It was a working day. Even so the crowd at the camp was not thin.
Right then, a swanking new car sailed in. From it emerged a couple whose prosperity was so apparent despite their best efforts to appear ordinary and appropriate for the occasion.
The man in spotlessly white clothes and the lady carrying in her hand a small bagful of fruits and flowers, were readily ushered in to the Aacharya’s presence by a sishya.
For a moment, they were awestruck by the Aacharya’s radiance. As they bowed down, the sishya introduced him as a prominent merchant in the town operating a chain of stores selling saree’s. Now he was planning to set up hand and automatic looms to make his own branded products.
Thereupon the lady without a fuss quickly laid the fruits and flowers on a plate and the man, a thick envelope, offering it to the Aacharya. And the couple stepped back and did saashtanga namaskaram’s (prostrated in obeisance).
The sishya opened the envelope. Announcing ‘a check for Rs 50,000/ he dropped it into a sealed box kept for the purpose – the practice of making the contribution public was followed to avoid any unsavory imputation by anyone.
The Aachaarya, advanced in age, sat erect ignoring his mild indisposition and blessed them with akshathai’s (rice grains mingled in turmeric paste sprinkled on devotees). He called the man near and made solicitous inquiries at length about the family, his poorvaja’s (who were his forefathers, where did they hail from…) and his business, and wished them both well. Along with a few words of wisdom and advice, he said he would pray for their continued happiness, health and success of their business.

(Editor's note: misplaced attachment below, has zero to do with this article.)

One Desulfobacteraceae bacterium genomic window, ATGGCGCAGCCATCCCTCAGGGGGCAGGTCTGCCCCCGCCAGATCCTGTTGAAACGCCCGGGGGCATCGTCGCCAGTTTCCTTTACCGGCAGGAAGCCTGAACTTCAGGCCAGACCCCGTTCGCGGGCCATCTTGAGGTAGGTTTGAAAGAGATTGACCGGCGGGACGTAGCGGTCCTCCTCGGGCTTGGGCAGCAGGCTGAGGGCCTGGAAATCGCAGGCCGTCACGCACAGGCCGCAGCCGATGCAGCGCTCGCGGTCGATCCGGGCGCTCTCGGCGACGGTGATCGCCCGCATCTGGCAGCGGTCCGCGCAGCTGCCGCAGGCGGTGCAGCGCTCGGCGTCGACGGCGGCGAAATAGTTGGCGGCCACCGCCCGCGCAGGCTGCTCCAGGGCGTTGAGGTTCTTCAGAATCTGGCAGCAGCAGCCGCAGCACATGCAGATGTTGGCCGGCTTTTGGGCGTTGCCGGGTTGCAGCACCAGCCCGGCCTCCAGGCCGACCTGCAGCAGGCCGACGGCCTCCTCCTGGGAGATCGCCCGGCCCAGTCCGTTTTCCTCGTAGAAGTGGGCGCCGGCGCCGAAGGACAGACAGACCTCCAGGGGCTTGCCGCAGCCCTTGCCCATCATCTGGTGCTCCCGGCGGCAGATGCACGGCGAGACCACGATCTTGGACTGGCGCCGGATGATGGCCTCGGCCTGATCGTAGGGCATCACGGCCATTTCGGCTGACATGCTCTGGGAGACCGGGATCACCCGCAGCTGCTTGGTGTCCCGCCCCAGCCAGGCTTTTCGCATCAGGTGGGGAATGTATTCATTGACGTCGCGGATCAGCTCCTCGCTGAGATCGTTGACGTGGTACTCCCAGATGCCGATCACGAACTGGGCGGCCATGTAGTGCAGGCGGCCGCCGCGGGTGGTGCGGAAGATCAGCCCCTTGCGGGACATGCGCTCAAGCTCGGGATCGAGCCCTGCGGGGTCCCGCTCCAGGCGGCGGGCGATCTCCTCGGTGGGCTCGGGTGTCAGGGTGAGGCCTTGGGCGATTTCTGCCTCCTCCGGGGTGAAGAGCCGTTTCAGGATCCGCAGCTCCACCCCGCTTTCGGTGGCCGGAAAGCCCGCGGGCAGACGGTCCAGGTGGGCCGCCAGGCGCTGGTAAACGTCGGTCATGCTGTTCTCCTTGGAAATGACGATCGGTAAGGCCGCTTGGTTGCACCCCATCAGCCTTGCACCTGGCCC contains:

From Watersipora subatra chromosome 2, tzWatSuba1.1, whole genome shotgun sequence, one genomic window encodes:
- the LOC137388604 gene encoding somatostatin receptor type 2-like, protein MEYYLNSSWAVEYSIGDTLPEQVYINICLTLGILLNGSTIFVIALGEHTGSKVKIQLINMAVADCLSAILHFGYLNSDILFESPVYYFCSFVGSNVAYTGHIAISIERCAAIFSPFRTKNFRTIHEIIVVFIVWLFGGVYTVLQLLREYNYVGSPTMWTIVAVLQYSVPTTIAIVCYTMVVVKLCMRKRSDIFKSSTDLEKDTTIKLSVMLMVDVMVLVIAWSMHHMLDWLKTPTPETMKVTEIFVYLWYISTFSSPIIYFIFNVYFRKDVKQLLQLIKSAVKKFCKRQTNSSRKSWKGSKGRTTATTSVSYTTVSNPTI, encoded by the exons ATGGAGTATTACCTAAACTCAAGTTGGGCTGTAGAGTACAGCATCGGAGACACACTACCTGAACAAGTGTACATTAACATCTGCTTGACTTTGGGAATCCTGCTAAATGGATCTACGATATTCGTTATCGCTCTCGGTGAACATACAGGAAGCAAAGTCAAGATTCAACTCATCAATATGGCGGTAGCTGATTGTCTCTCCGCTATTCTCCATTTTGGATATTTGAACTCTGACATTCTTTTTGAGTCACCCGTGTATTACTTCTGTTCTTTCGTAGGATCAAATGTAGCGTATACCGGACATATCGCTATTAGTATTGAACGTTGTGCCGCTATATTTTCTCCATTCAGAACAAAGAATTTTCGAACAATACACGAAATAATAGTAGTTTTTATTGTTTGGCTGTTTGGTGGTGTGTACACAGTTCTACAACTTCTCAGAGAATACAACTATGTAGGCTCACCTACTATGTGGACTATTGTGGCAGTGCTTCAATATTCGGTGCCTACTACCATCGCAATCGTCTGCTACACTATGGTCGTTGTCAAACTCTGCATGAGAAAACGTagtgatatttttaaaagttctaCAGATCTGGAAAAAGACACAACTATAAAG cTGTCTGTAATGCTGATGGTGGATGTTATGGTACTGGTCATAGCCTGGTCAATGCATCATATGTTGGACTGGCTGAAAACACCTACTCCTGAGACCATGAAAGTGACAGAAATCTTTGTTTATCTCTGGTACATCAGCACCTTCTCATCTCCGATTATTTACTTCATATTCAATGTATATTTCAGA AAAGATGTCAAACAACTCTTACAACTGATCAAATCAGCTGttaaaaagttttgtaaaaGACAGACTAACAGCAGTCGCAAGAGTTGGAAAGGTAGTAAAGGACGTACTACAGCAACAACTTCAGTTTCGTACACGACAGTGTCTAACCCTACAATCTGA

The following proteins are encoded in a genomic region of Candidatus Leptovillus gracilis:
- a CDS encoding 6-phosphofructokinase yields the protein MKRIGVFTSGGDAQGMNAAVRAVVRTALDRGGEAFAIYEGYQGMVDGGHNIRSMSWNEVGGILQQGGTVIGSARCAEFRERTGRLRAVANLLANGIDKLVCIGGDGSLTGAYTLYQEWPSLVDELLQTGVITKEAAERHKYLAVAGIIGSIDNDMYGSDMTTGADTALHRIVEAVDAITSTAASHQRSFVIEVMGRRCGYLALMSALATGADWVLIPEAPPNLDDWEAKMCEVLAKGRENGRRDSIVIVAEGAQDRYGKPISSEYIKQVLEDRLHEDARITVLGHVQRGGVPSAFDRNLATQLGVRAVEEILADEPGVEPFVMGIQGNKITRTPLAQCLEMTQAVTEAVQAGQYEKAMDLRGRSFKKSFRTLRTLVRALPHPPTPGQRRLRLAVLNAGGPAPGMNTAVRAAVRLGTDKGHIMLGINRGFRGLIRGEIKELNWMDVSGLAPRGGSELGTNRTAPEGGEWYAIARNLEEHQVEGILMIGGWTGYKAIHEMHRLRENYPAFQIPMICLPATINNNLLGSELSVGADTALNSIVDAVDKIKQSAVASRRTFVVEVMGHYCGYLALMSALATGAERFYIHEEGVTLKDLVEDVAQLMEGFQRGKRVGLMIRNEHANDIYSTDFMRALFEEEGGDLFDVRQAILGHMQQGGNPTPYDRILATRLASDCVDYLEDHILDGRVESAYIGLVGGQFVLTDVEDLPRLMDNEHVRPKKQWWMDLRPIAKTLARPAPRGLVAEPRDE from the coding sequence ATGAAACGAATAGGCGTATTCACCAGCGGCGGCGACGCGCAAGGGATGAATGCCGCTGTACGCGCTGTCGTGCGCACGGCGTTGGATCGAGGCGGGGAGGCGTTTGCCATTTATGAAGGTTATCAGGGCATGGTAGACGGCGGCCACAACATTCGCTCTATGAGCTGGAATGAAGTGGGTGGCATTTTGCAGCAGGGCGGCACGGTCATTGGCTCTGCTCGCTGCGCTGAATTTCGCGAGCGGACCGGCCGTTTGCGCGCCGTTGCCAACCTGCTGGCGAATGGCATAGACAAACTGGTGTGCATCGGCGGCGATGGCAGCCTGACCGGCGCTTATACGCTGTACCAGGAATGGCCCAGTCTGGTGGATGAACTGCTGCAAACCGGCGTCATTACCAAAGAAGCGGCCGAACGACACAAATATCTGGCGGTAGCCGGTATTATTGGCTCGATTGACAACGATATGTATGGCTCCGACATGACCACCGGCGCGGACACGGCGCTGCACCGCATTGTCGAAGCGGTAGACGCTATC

Finally the couple took leave much pleased with the special attention and grace bestowed on them by the Aacharya.
Thereafter there was a steady stream of devotees with humble offerings – they too received the kind Aacharya’s blessings and were offered fruits as prasadam’s. But none was spoken to like it was with the merchant couple.
At a point, the sishya could see the Aacharya had tired out. He brought the session to a close and helped the Aacharya retire to his place – a small room with a cot.
On the way, the Aacharya making an effort said to the sishya: ‘You don’t look your usual self – something on your mind?’
The sishya shook his head in polite negation.
‘I can read it – you’re bothered by my attention to the rich merchant couple? I’ve been observing you since morning.’
The sishya looked on silently averting the eyes of his Aacharya.
Lying down slowly on his rope cot, the Aacharya continued: ‘Yes, Rs 50,000 is a generous contribution. While neither you nor I, sanyasi’s (renounced normal worldly life), are interested personally, it’s certainly a happy situation to be in – you probably saw me perking up on hearing it – gives us, as instruments of the almighty, a little more elbow-room in helping the needy. Needless to tell you money to us per se is like dew drops on a lotus leaf, ready to be rolled off any moment.’
‘Now, coming to the part of my praying for their well-being – this probably bothers you the most…’ the Aacharya paused to catch his breath: ‘He’s probably employing a hundred or more employees in his stores. And is likely to employ more in his new venture, especially the poor weavers rendered redundant by machines. His success means livelihood to so many of these people. When I pray for his success as promised, actually I pray for the well-being of a hundred and more of his employees. I’m sure you’ve no problems with that…’
Turning on his side, away from the sishya, he muffled a weak yawn: ‘Also, perhaps, you did not hear me advising him to treat his employees fairly and generally be charitable with his wealth…I could’ve done more with them, you thought…or, may be less?’
Silence…punctuated only by his labored breathing.
It was clear there wasn’t much more to be said. The sishya stepped out noiselessly closing the door behind him.
Source: A snap from TheHindu.com of the venerable late 45th Azhagiyasingar of Ahobila Mutt used here as a real-life Aacharya’s and is in no other way linked to the post.